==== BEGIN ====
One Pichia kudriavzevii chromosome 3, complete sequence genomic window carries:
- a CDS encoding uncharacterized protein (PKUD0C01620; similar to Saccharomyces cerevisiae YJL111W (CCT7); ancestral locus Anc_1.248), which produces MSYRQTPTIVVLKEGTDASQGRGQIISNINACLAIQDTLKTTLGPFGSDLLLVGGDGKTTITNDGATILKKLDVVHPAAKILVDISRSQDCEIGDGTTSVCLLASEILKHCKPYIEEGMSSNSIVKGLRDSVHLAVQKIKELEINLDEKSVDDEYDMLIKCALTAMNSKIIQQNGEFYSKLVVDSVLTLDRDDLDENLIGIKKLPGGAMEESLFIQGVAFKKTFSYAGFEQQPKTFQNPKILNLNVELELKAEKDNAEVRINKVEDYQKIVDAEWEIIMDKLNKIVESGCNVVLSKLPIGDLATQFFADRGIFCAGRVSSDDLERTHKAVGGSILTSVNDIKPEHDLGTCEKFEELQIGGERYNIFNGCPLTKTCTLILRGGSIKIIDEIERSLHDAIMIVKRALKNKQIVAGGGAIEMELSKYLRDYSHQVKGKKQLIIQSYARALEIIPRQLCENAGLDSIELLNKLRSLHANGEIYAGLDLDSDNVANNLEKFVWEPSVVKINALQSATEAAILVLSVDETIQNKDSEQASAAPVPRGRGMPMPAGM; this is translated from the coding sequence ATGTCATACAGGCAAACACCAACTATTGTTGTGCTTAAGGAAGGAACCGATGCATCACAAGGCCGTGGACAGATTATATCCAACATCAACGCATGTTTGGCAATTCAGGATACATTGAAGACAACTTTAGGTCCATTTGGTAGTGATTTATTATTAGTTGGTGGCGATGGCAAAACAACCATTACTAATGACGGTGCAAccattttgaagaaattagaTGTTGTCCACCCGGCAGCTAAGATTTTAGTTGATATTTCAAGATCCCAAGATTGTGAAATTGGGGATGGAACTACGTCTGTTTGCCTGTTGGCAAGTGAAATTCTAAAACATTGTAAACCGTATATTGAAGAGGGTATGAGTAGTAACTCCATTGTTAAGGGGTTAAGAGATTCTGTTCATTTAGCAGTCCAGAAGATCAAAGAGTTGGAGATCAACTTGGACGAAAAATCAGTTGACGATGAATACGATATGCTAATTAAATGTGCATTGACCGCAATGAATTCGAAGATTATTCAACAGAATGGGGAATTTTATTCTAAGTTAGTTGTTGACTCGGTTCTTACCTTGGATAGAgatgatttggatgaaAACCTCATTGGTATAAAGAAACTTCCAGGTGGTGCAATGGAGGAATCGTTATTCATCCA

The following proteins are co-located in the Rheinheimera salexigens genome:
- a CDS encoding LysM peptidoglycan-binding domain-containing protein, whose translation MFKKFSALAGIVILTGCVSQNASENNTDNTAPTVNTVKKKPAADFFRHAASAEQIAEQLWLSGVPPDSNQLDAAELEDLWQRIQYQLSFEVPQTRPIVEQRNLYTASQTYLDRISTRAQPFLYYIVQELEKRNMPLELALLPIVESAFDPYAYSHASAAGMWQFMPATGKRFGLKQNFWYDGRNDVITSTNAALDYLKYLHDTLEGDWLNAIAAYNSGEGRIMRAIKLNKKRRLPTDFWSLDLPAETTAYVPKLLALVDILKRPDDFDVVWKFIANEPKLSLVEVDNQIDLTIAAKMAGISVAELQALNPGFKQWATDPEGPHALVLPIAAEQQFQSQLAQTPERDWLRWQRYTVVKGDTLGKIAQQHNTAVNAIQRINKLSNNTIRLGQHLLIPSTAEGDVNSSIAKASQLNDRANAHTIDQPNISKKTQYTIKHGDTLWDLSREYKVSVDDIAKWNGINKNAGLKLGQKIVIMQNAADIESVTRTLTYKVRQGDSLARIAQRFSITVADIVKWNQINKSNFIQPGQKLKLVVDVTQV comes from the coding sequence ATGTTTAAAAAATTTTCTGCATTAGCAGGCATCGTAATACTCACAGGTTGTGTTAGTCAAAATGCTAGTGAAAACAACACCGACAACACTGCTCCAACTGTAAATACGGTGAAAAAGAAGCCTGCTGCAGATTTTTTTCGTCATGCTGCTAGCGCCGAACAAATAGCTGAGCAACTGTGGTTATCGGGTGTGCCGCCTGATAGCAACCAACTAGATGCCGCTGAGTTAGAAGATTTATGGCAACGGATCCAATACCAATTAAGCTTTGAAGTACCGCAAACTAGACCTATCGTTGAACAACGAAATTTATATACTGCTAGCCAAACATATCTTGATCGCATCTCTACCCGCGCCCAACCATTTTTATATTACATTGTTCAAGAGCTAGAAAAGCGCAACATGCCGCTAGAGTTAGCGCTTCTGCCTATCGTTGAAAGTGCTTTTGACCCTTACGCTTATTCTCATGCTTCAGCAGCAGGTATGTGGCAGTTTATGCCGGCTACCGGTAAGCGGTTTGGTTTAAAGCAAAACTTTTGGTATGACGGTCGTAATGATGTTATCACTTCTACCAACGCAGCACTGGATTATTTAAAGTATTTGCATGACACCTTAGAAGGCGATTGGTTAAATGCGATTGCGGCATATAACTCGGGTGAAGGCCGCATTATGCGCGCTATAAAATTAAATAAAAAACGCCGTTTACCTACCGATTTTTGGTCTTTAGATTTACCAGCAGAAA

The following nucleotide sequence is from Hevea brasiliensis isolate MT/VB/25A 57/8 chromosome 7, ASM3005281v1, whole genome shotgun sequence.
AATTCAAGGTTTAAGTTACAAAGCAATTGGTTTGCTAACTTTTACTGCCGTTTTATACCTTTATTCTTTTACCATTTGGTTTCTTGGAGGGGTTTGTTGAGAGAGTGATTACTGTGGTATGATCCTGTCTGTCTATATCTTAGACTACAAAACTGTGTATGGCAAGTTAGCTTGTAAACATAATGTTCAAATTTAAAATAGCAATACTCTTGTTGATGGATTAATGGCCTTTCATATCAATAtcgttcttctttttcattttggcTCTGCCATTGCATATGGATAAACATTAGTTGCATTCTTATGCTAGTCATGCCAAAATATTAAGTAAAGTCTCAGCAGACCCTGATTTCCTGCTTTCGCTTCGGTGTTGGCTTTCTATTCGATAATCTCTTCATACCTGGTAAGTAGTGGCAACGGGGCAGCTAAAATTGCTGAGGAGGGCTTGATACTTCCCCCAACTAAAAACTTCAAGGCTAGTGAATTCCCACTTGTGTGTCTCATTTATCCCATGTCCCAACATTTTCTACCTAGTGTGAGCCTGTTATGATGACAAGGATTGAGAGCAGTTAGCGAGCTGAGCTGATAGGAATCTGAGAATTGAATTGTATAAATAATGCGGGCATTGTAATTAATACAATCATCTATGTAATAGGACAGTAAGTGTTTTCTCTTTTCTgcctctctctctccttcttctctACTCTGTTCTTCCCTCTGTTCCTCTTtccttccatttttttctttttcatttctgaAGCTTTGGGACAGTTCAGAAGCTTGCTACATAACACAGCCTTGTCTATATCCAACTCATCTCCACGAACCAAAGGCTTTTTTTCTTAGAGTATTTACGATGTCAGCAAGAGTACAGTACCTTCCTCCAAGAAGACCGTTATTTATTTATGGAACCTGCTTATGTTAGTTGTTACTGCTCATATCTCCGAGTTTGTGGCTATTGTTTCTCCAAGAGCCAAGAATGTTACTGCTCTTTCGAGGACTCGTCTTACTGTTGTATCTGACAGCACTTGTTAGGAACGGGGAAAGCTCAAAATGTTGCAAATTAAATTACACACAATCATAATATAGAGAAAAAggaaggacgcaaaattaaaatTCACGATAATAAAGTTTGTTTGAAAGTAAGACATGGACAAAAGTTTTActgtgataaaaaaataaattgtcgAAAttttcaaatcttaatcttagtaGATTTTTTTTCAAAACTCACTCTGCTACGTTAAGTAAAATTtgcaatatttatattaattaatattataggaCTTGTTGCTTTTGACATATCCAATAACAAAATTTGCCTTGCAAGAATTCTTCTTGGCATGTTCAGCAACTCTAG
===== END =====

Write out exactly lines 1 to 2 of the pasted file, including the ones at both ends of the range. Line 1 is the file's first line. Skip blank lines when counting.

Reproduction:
One Pichia kudriavzevii chromosome 3, complete sequence genomic window carries:
- a CDS encoding uncharacterized protein (PKUD0C01620; similar to Saccharomyces cerevisiae YJL111W (CCT7); ancestral locus Anc_1.248), which produces MSYRQTPTIVVLKEGTDASQGRGQIISNINACLAIQDTLKTTLGPFGSDLLLVGGDGKTTITNDGATILKKLDVVHPAAKILVDISRSQDCEIGDGTTSVCLLASEILKHCKPYIEEGMSSNSIVKGLRDSVHLAVQKIKELEINLDEKSVDDEYDMLIKCALTAMNSKIIQQNGEFYSKLVVDSVLTLDRDDLDENLIGIKKLPGGAMEESLFIQGVAFKKTFSYAGFEQQPKTFQNPKILNLNVELELKAEKDNAEVRINKVEDYQKIVDAEWEIIMDKLNKIVESGCNVVLSKLPIGDLATQFFADRGIFCAGRVSSDDLERTHKAVGGSILTSVNDIKPEHDLGTCEKFEELQIGGERYNIFNGCPLTKTCTLILRGGSIKIIDEIERSLHDAIMIVKRALKNKQIVAGGGAIEMELSKYLRDYSHQVKGKKQLIIQSYARALEIIPRQLCENAGLDSIELLNKLRSLHANGEIYAGLDLDSDNVANNLEKFVWEPSVVKINALQSATEAAILVLSVDETIQNKDSEQASAAPVPRGRGMPMPAGM; this is translated from the coding sequence ATGTCATACAGGCAAACACCAACTATTGTTGTGCTTAAGGAAGGAACCGATGCATCACAAGGCCGTGGACAGATTATATCCAACATCAACGCATGTTTGGCAATTCAGGATACATTGAAGACAACTTTAGGTCCATTTGGTAGTGATTTATTATTAGTTGGTGGCGATGGCAAAACAACCATTACTAATGACGGTGCAAccattttgaagaaattagaTGTTGTCCACCCGGCAGCTAAGATTTTAGTTGATATTTCAAGATCCCAAGATTGTGAAATTGGGGATGGAACTACGTCTGTTTGCCTGTTGGCAAGTGAAATTCTAAAACATTGTAAACCGTATATTGAAGAGGGTATGAGTAGTAACTCCATTGTTAAGGGGTTAAGAGATTCTGTTCATTTAGCAGTCCAGAAGATCAAAGAGTTGGAGATCAACTTGGACGAAAAATCAGTTGACGATGAATACGATATGCTAATTAAATGTGCATTGACCGCAATGAATTCGAAGATTATTCAACAGAATGGGGAATTTTATTCTAAGTTAGTTGTTGACTCGGTTCTTACCTTGGATAGAgatgatttggatgaaAACCTCATTGGTATAAAGAAACTTCCAGGTGGTGCAATGGAGGAATCGTTATTCATCCA